Naked City

Despite Austin Community College's financial troubles, the school's Business Services department presented a balanced budget at the Board of Trustees' April 1 meeting. The new budget reflects cuts announced earlier in the year -- including class cancellations and a tuition increase -- and incorporates college-wide budget reductions of 15% for all administrative units, and 5% for academic and student affairs units. Board members continue to explore ways to get a better handle on the school's finances for the coming fiscal year.

Last week, officials from 12 local county and city governments signed the O3 (as in "ozone") Flex Agreement to voluntarily reduce air pollution -- the first pact of its kind in the U.S. Travis, Hays, Williamson, Bastrop, and Caldwell counties, and the cities of Austin, Bastrop, Elgin, Lockhart, Luling, Round Rock, and San Marcos, all agreed to take measures to reduce emissions. The EPA and TNRCC are also parties to the agreement.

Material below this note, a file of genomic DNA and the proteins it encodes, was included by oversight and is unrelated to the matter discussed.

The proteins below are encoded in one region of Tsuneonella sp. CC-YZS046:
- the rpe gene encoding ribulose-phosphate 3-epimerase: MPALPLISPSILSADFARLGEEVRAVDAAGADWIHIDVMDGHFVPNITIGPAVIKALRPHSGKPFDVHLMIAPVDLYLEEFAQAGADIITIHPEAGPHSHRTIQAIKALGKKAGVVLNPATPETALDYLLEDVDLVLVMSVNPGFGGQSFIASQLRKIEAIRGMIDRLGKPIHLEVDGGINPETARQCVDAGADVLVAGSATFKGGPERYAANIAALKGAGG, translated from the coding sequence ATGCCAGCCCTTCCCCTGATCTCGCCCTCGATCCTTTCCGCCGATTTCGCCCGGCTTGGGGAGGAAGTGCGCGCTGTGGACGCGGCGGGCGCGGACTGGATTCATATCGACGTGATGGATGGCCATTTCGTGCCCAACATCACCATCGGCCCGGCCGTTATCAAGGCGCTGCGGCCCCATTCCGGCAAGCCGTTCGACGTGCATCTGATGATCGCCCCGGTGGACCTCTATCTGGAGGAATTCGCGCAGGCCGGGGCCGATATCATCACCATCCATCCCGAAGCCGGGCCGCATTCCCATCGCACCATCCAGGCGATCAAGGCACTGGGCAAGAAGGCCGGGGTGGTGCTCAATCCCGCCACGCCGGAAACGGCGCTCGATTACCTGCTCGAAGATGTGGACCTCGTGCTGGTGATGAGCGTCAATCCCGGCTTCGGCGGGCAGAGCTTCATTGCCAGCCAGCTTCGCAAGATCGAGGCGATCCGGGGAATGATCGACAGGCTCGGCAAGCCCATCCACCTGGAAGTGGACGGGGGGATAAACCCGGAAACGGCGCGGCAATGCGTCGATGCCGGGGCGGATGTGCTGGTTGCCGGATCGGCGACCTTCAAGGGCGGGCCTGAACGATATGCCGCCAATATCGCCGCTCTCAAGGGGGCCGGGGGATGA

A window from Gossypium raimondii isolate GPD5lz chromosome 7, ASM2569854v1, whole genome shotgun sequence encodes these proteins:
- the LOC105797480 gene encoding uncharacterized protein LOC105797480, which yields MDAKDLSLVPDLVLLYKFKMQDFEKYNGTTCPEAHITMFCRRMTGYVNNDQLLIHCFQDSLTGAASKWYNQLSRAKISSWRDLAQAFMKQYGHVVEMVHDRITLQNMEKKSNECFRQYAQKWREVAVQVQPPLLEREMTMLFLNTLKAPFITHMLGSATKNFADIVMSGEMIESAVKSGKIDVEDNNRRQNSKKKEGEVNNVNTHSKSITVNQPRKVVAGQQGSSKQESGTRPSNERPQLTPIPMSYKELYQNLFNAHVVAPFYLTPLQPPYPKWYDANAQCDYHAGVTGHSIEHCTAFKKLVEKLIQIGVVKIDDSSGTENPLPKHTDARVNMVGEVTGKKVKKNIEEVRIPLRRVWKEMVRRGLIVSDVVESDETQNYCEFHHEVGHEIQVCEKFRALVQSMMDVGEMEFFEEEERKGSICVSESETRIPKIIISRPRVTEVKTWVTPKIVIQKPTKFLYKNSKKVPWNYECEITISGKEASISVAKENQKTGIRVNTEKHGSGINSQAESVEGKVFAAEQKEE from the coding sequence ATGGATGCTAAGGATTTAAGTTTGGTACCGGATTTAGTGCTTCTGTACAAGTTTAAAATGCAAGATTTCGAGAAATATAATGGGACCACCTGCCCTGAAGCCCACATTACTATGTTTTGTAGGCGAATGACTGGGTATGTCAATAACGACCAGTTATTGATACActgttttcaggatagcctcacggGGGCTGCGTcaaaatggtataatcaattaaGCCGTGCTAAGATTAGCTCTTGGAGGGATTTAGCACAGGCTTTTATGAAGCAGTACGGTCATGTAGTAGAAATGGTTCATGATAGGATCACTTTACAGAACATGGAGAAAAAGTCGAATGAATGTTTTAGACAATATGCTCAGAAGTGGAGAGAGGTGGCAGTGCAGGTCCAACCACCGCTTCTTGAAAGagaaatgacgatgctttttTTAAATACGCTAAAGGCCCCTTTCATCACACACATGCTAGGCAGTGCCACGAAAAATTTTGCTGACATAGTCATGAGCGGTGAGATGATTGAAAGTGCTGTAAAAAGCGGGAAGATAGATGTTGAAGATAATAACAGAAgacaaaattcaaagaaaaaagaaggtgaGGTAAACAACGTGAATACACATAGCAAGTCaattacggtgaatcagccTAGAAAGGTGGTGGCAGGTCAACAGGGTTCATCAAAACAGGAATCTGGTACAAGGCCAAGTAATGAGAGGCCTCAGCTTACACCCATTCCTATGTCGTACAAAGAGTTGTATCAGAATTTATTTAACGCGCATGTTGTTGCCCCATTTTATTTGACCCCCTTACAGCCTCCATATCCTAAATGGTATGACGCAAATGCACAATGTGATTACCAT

The Lake Travis ISD Board of Trustees will meet on Monday, April 8, to discuss a proposal from the city of Austin and Travis County to place a microwave tower on LTISD property, near the high school and middle school. Concerned that the towers -- which would be part of the new police/fire/EMS radio system for Travis County -- could leak radiation into the schools, some parents, led by environmental activist Chris Wilson, have formed Parents Against the Radiation Tower (P.A.R.T.). Claiming that no one has studied the long-term effects of such towers, the group plans to speak against the placement at the LTISD meeting, which will begin at 7pm at the LTISD Central Administration Bldg., 3322 Ranch Road, 620 South. For more info on P.A.R.T., visit www.angelfire.com/darkside/part/ ; for LTISD info, call 533-6000.